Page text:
[Numpy-discussion] Notes from meeting with Guido regarding inclusion of array package in Python core
Chris.Barker at noaa.gov
Thu Mar 10 11:26:29 EST 2005
Perry Greenfield wrote:
> So what about supporting arrays as an interchange format?
I'd like to see some kind of definition of what this means, or maybe a
set of examples, to help clarify this discussion. I'll start with my
wxPython has a number of methods that can potentially deal with large
datasets being passed between Python and C++. My personal example is
drawing routines. For instance, drawing a large polyline or set of many
points. When I need these, I invariably use NumPy arrays to store and
manipulate the data in Python, then pass it in to wxPython to draw or
whatever. Robin has created a set of functions like: "wxPointListHelper"
that convert between Python sequences and the wxList of wxPoints that
are required by wx. Early on, only lists of tuples (for this example)
could be used. At some point, the Helper functions were extended (thanks
to Tim Hochberg, I think) to use the generic sequence access methods so
that Numeric arrays and other data structures could be used. This was
fabulous, but at the moment, it is faster to pass in a list of tuples
than it is to pass in a NX2 Numeric array, and numarrays are much slower
A long time ago I suggested that Robin add (with help from me and
others), Numeric-specific version of wxPointListHelper and friends.
Robin declined, as he (quite reasonably) doesn't want a dependency on
Numeric in wxPython. However, I still very much want wxPython to be able
to work efficiently with numerix arrays.
I'm going to comment on the following in light of this example.
> a) So long as the extension package has access to the necessary array
> include files, it can build the extension to use the arrays as a format
> without actually having the array package installed.
> extension would, when requested to use arrays would see if it could
> import the array package, if not, then all use of arrays would result in
I'm not sure this is even necessary. In fact, in the above example, what
would most likely happen is that the **Helper functions would check to
see if the input object was an array, and then fork the code if it were.
An array couldn't be passed in unless the package were there, so there
would be no need for checking imports or raising exceptions.
> It could be built, and then later the array package could be
> installed and no rebuilding would be necessary.
That is a great feature.
I'm concerned about the inclusion of all the headers in either the core
or with the package, as that would lock you to a different upgrade cycle
than the main numerix upgrade cycle. It's my experience that Numeric has
not been binary compatible across versions.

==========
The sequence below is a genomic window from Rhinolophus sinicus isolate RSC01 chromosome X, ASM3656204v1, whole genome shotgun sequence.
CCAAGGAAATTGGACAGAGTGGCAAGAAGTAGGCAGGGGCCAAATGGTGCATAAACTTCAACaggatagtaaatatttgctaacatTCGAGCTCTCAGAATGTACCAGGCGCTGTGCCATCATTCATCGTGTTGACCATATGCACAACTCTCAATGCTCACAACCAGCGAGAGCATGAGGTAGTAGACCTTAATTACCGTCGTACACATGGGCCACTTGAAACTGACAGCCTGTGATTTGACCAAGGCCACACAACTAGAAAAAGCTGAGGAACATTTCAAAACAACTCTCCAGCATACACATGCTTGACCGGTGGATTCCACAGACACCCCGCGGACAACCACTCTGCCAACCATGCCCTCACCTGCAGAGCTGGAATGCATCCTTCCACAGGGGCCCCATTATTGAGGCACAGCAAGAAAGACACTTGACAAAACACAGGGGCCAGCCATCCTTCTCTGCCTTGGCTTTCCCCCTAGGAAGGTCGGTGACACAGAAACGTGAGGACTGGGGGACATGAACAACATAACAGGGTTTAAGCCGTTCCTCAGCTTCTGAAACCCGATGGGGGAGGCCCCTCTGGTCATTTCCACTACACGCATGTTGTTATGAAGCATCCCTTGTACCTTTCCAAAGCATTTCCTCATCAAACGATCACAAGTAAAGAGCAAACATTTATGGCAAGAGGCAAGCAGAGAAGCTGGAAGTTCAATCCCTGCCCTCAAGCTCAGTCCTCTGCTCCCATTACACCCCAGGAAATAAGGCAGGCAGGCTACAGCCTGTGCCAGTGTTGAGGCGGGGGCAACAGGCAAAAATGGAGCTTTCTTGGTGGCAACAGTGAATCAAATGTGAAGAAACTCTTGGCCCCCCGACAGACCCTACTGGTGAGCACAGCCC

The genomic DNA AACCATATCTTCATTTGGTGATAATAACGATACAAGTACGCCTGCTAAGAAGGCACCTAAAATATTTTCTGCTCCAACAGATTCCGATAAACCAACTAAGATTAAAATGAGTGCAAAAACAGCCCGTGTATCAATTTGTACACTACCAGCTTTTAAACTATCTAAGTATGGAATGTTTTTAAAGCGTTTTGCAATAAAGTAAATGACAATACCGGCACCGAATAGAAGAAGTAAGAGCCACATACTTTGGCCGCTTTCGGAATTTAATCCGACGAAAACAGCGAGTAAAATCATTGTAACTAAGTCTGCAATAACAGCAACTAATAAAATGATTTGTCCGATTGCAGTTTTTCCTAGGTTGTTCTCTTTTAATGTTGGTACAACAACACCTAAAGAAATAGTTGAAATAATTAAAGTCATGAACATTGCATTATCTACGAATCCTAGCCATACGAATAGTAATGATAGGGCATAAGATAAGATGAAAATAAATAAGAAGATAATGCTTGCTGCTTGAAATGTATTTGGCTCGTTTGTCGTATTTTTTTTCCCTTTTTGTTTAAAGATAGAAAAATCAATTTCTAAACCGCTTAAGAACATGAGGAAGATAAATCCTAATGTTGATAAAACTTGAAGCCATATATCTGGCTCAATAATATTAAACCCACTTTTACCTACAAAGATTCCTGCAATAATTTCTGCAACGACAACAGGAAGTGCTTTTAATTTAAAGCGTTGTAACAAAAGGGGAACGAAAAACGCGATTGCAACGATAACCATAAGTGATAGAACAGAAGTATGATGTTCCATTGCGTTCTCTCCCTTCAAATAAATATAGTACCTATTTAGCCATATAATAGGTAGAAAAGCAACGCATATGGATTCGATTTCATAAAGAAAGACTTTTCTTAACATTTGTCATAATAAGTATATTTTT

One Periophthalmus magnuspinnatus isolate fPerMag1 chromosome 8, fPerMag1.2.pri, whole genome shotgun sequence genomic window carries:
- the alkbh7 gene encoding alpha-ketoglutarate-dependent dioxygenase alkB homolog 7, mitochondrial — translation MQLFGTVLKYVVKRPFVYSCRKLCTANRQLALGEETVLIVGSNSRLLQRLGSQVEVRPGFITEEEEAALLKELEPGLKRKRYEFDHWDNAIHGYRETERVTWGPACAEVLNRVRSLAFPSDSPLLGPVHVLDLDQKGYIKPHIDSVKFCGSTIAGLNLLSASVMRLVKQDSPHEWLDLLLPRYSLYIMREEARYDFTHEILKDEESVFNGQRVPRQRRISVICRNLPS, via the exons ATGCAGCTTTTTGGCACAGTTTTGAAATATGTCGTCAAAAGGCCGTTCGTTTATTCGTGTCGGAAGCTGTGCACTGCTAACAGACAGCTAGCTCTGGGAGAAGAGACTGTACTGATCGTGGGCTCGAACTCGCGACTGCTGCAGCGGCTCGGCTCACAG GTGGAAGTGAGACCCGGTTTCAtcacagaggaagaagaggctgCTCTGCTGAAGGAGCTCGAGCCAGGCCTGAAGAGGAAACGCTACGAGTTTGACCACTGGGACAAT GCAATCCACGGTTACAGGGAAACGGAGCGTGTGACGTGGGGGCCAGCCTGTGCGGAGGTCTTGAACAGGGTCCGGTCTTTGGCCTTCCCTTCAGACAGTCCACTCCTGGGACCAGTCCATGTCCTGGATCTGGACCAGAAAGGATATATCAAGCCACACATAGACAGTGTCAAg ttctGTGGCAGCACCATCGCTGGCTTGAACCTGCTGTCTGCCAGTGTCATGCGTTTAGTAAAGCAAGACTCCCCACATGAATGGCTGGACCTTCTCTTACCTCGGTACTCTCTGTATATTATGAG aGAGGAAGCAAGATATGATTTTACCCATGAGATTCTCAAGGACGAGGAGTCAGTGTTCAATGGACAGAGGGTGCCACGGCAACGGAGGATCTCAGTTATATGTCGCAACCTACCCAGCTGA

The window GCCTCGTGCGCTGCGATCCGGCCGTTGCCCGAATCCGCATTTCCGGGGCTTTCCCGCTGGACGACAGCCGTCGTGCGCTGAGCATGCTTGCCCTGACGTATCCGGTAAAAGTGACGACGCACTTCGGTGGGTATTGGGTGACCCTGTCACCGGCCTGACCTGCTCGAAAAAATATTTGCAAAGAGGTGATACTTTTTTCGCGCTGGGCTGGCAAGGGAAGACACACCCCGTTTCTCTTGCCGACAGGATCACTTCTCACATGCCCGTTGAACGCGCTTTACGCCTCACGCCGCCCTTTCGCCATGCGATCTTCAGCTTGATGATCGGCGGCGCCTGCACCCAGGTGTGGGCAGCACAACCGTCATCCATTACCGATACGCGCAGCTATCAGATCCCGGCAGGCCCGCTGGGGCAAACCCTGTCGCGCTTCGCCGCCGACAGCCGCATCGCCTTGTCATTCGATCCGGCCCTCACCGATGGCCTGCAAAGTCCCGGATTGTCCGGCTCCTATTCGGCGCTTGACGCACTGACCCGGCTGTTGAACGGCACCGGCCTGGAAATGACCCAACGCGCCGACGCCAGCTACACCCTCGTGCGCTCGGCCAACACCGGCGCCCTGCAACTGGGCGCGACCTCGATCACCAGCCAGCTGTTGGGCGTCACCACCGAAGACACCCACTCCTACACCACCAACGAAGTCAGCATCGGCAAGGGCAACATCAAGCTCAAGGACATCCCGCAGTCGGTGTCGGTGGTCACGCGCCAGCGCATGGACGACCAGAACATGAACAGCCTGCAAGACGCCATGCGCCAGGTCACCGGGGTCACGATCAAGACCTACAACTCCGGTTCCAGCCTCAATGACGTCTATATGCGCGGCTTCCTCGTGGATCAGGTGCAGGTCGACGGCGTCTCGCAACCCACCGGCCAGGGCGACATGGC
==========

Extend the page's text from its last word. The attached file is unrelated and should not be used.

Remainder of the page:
> b) One could modify the extension build process to see if the package is
> installed and the include files are available, if so, it is built with
> the support, otherwise not.The disadvantage is that later adding the array package
> require the extension to be rebuilt
This is a very big deal as most users on Windows and OS-X (and maybe
even Linux) don't build packages themselves.
A while back this was discussed on this very list, and it seemed like
there was some idea about including not the whole numerix header
package, but just the code for PyArray_Check or an equivalent. This
would allow code to check if an input object was an array, and do
something special if it was. That array-specific code would only get run
if an array was passed in, so you'd know numerix was installed at run
time. This would require Numerix to be installed at build time, but it
would be optional at run time. I like this, because anyone capable of
building wxPython (it can be tricky) is capable of installing Numeric,
but folks that are using binaries don't need to know anything about it.
This would only really work for extensions that use arrays, but don't
create them. We'd still have the version mismatch problem too.
> c) One could provide the support at the Python level by instead relying
> on the use of buffer objects by the extension at the C level, thus
> avoiding any dependence on the array C api.
This sounds great, but is a little beyond me technically.
> c) return rank-0 array
> Particularly with regard to ieee exception handling
major pro here for me!
> Guido was very receptive to
> supporting a special method, __index__ which would allow any Python
> object to be used as an index to a sequence or mapping object.
Christopher Barker, Ph.D.
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Chris.Barker at noaa.gov
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